Trends in induction of labor at early-term gestation

Karna Murthy*, William A. Grobman, Todd A. Lee, Jane L. Holl

*Corresponding author for this work

Research output: Contribution to journalArticlepeer-review

32 Scopus citations


Objective: To determine the trends and racial differences in early-term induction of labor in the United States. Study Design: Data from the National Center for Health Statistics were used to identify women eligible for induction between 37-42 weeks' gestation in the United States from 1991-2006. Annual early-term induction rates were calculated, and maternal race/ethnicity was classified into 4 groups. The change in frequency and odds of early-term induction stratified by race/ethnicity over time was assessed. Results: Among 39.2 million eligible women, early-term induction rates increased from 2.0% to 8.0% (P < .01) over 16 years. Cross-sectional and annual early-term induction rates were highest for non-Hispanic white women during the study period (P < .01). After adjusting for confounding factors, the odds of any early-term induction were highest (P < .01) and rose most rapidly (P < .01) among non-Hispanic white women compared with women from other racial/ethnic groups. Conclusion: In the United States, early-term induction rates rose significantly and were highest among non-Hispanic white women.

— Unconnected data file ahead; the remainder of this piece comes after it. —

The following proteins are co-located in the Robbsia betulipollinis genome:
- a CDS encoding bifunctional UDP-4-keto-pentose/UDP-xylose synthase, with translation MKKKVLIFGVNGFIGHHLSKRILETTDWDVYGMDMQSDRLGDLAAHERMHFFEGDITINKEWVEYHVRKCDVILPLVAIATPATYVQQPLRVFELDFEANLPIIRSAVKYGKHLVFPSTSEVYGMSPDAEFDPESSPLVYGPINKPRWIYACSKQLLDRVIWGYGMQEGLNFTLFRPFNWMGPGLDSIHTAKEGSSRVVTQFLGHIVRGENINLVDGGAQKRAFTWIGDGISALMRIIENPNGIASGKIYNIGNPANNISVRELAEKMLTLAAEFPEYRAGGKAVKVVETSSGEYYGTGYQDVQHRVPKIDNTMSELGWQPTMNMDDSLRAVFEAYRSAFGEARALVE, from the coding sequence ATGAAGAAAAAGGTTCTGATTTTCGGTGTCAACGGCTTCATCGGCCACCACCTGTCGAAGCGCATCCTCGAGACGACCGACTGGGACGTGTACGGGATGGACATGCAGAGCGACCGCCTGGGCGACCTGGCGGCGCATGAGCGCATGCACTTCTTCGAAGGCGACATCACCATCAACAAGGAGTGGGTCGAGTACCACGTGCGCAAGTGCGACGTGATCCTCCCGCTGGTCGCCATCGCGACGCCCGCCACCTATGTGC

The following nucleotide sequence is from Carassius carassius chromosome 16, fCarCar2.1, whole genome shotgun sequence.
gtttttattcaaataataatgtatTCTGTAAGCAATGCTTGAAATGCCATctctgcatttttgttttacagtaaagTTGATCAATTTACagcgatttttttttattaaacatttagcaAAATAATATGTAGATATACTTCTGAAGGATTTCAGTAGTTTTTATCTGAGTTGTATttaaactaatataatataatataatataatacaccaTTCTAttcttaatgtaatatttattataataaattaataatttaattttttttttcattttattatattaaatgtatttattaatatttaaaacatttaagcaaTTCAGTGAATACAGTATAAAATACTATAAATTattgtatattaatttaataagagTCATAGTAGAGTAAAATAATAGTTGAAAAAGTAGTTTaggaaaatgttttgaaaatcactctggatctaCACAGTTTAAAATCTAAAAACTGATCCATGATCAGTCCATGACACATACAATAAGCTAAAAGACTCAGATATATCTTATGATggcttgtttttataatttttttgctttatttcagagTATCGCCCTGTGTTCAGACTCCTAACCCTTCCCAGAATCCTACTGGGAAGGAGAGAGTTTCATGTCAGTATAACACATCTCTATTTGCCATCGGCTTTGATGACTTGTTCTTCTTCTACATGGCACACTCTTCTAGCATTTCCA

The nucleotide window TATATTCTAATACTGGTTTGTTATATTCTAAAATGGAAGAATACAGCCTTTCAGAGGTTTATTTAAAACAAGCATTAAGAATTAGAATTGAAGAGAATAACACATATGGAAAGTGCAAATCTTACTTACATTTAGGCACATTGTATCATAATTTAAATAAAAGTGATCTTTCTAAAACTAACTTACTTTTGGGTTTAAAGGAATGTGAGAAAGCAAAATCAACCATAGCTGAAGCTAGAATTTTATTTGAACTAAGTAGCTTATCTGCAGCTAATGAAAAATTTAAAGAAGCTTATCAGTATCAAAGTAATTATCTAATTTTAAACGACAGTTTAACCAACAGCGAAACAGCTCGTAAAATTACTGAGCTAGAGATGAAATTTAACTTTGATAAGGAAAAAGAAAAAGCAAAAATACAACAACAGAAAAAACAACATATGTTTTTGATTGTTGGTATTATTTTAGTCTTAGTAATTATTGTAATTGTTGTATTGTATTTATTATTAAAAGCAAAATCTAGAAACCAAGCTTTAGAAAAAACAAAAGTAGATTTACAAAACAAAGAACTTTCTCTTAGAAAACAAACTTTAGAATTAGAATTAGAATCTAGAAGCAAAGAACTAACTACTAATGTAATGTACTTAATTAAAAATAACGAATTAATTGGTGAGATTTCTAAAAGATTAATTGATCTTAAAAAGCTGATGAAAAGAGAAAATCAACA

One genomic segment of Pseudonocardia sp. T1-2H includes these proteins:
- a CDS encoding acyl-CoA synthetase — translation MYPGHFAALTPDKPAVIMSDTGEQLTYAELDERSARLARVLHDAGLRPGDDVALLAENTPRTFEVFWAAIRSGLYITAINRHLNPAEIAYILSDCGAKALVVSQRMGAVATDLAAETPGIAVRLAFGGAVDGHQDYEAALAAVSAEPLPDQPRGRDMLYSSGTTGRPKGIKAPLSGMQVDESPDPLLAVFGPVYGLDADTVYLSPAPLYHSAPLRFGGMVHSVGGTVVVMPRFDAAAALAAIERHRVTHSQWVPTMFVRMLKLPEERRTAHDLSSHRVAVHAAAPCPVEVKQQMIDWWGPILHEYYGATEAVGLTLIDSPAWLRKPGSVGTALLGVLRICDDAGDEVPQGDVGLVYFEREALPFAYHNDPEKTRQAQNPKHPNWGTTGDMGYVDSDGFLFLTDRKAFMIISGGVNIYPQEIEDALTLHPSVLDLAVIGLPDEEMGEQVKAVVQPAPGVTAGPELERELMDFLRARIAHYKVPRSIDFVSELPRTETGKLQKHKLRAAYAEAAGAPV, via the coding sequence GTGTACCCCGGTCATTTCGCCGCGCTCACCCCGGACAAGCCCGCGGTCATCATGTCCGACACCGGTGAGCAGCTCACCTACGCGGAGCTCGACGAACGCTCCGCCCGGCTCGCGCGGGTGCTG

Original languageEnglish (US)
Pages (from-to)435.e1-435.e6
JournalAmerican journal of obstetrics and gynecology
Issue number5
StatePublished - May 2011


  • epidemiology
  • induction of labor
  • obstetrics
  • racial difference

ASJC Scopus subject areas

  • Obstetrics and Gynecology


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